U.S. Bancorp, PNC, others fined as Fed ends foreclosure cases
The Federal Reserve is closing the book on sanctions against U.S. banks over improper handling of post-crisis mortgage foreclosures, fining firms including Goldman Sachs Group and the IndyMac successor formerly chaired by Treasury Secretary Steven Mnuchin.
In an enforcement case that has stretched across seven years, the Fed is ending its role by fining five companies, the agency said Friday. More than $35 million in new penalties include $14 million for Goldman Sachs, $8 million for Morgan Stanley, $4.4 million for U.S. Bancorp, $3.5 million for PNC Financial Services Group and $5.2 million for CIT Group, which had purchased OneWest Bank (the firm that bought IndyMac).
Mnuchin was chairman of OneWest and Comptroller of the Currency Joseph Otting was its chief executive when the firm faced earlier foreclosure sanctions.
The Fed had earlier fined other banks, including Bank of America, JPMorgan Chase, Ally Financial, SunTrust Banks and HSBC Holdings.
After the banks were accused of botching thousands of foreclosures in 2011, the Fed and other regulators required lenders to fix problems in their servicing of residential mortgages. The Fed’s termination of the earlier enforcement actions means the regulator is satisfied that the firms have improved their practices, the agency said.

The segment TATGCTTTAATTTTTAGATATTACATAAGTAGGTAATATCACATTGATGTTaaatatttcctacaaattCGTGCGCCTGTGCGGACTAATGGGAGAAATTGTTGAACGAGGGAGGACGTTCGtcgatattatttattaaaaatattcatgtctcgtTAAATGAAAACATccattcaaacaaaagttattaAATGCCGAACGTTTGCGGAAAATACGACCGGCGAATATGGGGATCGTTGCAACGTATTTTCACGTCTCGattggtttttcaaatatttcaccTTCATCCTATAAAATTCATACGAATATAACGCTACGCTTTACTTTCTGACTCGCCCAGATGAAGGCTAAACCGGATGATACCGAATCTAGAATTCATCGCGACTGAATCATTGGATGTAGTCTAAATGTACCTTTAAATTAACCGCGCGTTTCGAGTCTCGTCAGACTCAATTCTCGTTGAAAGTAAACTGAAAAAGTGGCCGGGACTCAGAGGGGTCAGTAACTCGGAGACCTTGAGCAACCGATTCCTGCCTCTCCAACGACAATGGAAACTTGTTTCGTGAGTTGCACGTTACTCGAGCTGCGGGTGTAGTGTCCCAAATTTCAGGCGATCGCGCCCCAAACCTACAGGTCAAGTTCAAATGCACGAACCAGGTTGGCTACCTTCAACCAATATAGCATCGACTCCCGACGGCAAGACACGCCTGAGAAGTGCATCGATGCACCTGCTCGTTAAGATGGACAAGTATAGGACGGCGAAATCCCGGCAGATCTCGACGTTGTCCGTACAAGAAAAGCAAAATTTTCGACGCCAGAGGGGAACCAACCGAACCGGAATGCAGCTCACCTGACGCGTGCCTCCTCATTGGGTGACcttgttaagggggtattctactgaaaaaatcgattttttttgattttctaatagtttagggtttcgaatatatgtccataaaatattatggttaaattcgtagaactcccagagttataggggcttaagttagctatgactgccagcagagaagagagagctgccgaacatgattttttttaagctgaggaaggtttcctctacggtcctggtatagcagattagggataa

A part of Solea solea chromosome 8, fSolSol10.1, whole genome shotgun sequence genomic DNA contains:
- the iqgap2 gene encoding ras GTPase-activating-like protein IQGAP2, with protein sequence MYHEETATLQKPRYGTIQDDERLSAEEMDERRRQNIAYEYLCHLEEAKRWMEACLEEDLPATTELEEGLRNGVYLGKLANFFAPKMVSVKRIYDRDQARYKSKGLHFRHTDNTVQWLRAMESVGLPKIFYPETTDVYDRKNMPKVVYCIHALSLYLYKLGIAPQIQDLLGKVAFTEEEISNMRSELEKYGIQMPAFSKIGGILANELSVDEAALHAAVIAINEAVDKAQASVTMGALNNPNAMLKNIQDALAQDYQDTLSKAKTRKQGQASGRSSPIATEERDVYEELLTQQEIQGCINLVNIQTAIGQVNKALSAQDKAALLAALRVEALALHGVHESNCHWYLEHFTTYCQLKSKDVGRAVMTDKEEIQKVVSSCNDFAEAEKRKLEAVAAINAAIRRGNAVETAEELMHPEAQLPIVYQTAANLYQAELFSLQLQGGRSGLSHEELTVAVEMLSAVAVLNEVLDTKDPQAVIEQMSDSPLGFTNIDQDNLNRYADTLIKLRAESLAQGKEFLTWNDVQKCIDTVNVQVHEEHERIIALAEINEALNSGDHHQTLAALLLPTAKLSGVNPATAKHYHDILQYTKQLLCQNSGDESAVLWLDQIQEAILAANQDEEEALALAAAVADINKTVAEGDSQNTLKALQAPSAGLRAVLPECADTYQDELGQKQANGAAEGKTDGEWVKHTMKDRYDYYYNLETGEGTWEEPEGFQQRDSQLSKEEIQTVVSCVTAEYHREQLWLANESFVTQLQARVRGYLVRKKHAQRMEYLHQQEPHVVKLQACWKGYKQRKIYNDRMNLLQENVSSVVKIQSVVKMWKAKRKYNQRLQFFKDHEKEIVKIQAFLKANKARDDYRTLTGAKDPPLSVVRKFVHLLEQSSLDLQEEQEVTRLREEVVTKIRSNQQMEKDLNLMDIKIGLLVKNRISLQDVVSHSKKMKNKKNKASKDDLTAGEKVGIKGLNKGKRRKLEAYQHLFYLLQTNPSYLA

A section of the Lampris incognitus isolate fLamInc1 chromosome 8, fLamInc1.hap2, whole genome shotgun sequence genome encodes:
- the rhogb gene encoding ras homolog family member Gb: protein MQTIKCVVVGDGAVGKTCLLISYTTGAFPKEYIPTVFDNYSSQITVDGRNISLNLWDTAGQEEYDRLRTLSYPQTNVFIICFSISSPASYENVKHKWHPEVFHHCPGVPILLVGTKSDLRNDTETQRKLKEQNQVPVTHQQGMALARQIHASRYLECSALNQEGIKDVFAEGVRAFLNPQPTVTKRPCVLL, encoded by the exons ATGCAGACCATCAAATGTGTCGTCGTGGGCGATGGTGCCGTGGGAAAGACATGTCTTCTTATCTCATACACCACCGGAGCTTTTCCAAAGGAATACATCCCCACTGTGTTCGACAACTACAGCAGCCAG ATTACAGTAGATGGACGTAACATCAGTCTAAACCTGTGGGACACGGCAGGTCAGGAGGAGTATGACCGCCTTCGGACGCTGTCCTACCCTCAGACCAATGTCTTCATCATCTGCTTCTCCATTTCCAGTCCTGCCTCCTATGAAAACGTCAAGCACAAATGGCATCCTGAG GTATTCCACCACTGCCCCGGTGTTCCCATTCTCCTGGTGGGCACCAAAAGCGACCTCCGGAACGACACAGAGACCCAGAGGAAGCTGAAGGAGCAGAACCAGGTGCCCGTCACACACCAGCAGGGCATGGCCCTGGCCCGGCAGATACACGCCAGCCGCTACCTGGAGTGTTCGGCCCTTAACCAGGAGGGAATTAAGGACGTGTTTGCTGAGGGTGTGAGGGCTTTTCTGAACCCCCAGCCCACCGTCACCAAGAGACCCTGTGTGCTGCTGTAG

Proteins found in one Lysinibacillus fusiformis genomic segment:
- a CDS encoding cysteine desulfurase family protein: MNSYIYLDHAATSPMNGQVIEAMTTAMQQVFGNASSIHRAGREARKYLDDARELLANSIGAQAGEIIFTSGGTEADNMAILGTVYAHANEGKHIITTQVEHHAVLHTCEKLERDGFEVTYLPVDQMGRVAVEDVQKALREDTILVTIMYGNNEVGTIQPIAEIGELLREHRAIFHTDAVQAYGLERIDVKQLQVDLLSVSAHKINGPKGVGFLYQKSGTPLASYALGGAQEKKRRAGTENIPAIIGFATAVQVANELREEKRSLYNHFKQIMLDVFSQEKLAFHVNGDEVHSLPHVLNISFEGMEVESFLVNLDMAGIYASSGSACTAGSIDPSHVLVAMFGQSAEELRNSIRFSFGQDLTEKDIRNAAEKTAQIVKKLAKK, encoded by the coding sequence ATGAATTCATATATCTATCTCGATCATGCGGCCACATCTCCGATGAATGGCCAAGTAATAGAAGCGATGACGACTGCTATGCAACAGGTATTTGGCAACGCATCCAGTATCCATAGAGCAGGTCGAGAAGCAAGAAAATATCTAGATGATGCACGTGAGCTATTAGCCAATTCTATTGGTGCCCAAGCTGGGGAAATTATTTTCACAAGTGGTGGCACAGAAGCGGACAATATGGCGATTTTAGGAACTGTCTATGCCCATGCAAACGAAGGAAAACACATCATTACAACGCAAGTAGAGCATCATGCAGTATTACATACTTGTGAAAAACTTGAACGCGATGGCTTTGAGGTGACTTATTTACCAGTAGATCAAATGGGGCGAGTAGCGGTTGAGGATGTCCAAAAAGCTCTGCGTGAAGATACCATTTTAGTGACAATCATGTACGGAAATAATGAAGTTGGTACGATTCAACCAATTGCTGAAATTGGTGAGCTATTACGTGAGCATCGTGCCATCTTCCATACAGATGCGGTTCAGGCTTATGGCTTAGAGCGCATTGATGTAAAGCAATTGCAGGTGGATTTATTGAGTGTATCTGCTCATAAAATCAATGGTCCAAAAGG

IndyMac failed in 2008 as one of the mortgage meltdown’s major casualties. That same year, Mnuchin, a former Goldman Sachs banker, led a group of investors that included hedge fund billionaire John Paulson and finance giant George Soros in buying the bank.
IndyMac’s name was changed to OneWest and Mnuchin hired Otting, a veteran West Coast banker, to run it. The firm — beset by the foreclosure scrutiny — was sold off to CIT in 2015, and Mnuchin and Otting joined the Trump administration last year.
The 2011 actions from the Fed, Office of the Comptroller of the Currency and Federal Deposit Insurance Corp. were among the largest coordinated enforcement efforts in the years following the crisis.
The regulators first tried to set up what was known as the Independent Foreclosure Review in which the largest U.S. mortgage firms were meant to comb through thousands of foreclosures looking for errors, but the agencies eventually decided that effort was overly time-consuming and ineffective.
So, in 2013 they fined firms hundreds of millions of dollars and ordered them to pay out about $3.6 billion in cash to compensate borrowers, though many of the firms had lingering problems complying with orders to fix their internal systems.
The OCC’s settlements with banks were completed a year ago, including final fines of $70 million for Wells Fargo and $48 million for JPMorgan after the two were accused of failing to move fast enough to satisfy the earlier orders.
In 2014, the Fed was faulted by its internal watchdog for its handling of complex settlements. Its Office of Inspector General said lax preparation and management led to poor execution of the settlement with the mortgage servicers.